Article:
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What can you learn about developmental psychology at the beach?

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Presentation on theme: "What can you learn about developmental psychology at the beach?"— Presentation transcript:

1 What can you learn about developmental psychology at the beach?

2 The Study of Development
Developmental psychology is the field in which psychologists study how people grow and change throughout the life span, from conception until death. Psychologists use two methods to study people across the life span. The longitudinal method, in which researchers select a group of participants and then observe the same group for a period of time, often years or decades The cross-sectional method, in which researchers select a sample that includes people of different ages and then compare the participants in the different age groups

3 Reading Check Draw Conclusions What are two reasons that psychologists are interested in studying infancy and childhood? Answer: Early childhood experiences affect people as adolescents and adults, and by studying early stages of development, psychologists can learn about developmental problems.

4 Heredity and Environment
Developmental psychologists are concerned with two general issues: Ways in which heredity and environmental influences contribute to human development Whether development occurs gradually or in stages Psychologists have long debated the extent to which human behavior is determined by heredity (nature) or environment (nurture). Maturation is the automatic and sequential process of development that results from genetic signals. A critical period is a stage or point in development during which a person is best suited to learn a particular skill or behavior pattern. Arnold Gesell proposed that maturation played the most important role in development. John Watson’s view, however, favored the tabula rasa view of development.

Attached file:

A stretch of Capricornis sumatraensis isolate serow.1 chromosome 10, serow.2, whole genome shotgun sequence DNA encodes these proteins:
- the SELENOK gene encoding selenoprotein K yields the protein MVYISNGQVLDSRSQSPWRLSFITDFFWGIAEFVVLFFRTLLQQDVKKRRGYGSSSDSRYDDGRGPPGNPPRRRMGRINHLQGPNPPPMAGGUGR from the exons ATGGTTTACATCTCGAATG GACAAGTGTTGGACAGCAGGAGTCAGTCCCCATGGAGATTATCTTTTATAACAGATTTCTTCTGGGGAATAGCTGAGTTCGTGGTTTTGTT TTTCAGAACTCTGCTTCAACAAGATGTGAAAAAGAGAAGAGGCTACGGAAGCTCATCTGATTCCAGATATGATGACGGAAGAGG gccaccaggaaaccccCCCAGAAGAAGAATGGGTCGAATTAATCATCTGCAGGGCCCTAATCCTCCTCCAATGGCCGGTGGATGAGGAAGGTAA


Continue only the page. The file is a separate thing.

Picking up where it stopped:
5 Stages Versus Continuity
Developmental psychologists debate whether human development occurs primarily in stages or as a continuous process. Maturational theorists generally believe that most development occurs in stages. Jean Piaget is one of the most famous stage theorists. Other psychologists, including J. H. Flavell, argue that cognitive development is a gradual and continuous process.

6 Physical Growth Changes in reflexes, gains in height and weight, motor development, and perceptual development are examples of physical development. The most dramatic gains in height and weight occur before an infant’s birth. During infancy—the period from birth to the age of two years—dramatic gains continue in height and weight. During childhood—the period from two years old to adolescence—children gain on average two to three inches and four to six pounds each year until they reach the start of adolescence.


8 Reflexes A reflex is an involuntary reaction or response, such as swallowing. Reflexes are inborn, not learned, and they occur automatically. Reflexes include: Grasping Rooting Sucking Swallowing The Moro reflex The Babinski reflex As children develop, many reflexes, such as rooting and sucking, disappear. Some reflexes remain and others come under voluntary control.

9 Perceptual Development
Infants tend to prefer new and interesting stimuli. Infants’ perceptual preferences are influenced by their age. Infants’ depth perception seems to be influenced by experience.


11 Psychology in Today’s World
Raising a Better Child In the past, ideas about how to raise children generally came from one’s own family, religion, and other institutions within the community. Beginning around the 1900s, however, the theories of psychologists increasingly began to inform American parenting strategies. Why did parents look beyond traditional sources to learn how to raise their children? Social upheavals of the last hundred years give clues to the answer. One popular parenting idea is the “Mozart effect,” which says that playing Mozart’s music helps boost children’s intelligence. Results have been shown to be limited, however. Another idea deals with the importance of play. Some parenting books and theories have more merit than others. Parents need to do their homework when looking for help with their kids.


13 Thinking Critically What does the large number of child-rearing books suggest about the challenges that parents face? How do you think the ways that you played as a child have affected you?

14 Attachment Development of Attachment Contact Comfort